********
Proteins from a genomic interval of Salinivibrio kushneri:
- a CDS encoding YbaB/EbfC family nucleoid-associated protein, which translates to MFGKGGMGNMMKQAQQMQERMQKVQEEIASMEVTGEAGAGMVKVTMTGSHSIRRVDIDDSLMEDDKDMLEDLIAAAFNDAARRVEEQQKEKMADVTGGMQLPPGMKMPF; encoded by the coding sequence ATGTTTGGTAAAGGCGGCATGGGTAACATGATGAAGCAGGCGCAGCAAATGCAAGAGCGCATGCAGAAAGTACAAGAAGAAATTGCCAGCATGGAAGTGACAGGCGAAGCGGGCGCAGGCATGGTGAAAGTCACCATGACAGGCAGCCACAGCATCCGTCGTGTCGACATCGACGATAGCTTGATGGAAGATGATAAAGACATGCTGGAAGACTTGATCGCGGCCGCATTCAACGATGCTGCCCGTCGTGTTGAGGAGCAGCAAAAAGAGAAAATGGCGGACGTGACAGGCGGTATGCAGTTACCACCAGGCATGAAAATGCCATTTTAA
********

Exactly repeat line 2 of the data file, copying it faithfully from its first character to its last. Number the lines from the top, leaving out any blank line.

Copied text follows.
- a CDS encoding YbaB/EbfC family nucleoid-associated protein, which translates to MFGKGGMGNMMKQAQQMQERMQKVQEEIASMEVTGEAGAGMVKVTMTGSHSIRRVDIDDSLMEDDKDMLEDLIAAAFNDAARRVEEQQKEKMADVTGGMQLPPGMKMPF; encoded by the coding sequence ATGTTTGGTAAAGGCGGCATGGGTAACATGATGAAGCAGGCGCAGCAAATGCAAGAGCGCATGCAGAAAGTACAAGAAGAAATTGCCAGCATGGAAGTGACAGGCGAAGCGGGCGCAGGCATGGTGAAAGTCACCATGACAGGCAGCCACAGCATCCGTCGTGTCGACATCGACGATAGCTTGATGGAAGATGATAAAGACATGCTGGAAGACTTGATCGCGGCCGCATTCAACGATGCTGCCCGTCGTGTTGAGGAGCAGCAAAAAGAGAAAATGGCGGACGTGACAGGCGGTATGCAGTTACCACCAGGCATGAAAATGCCATTTTAA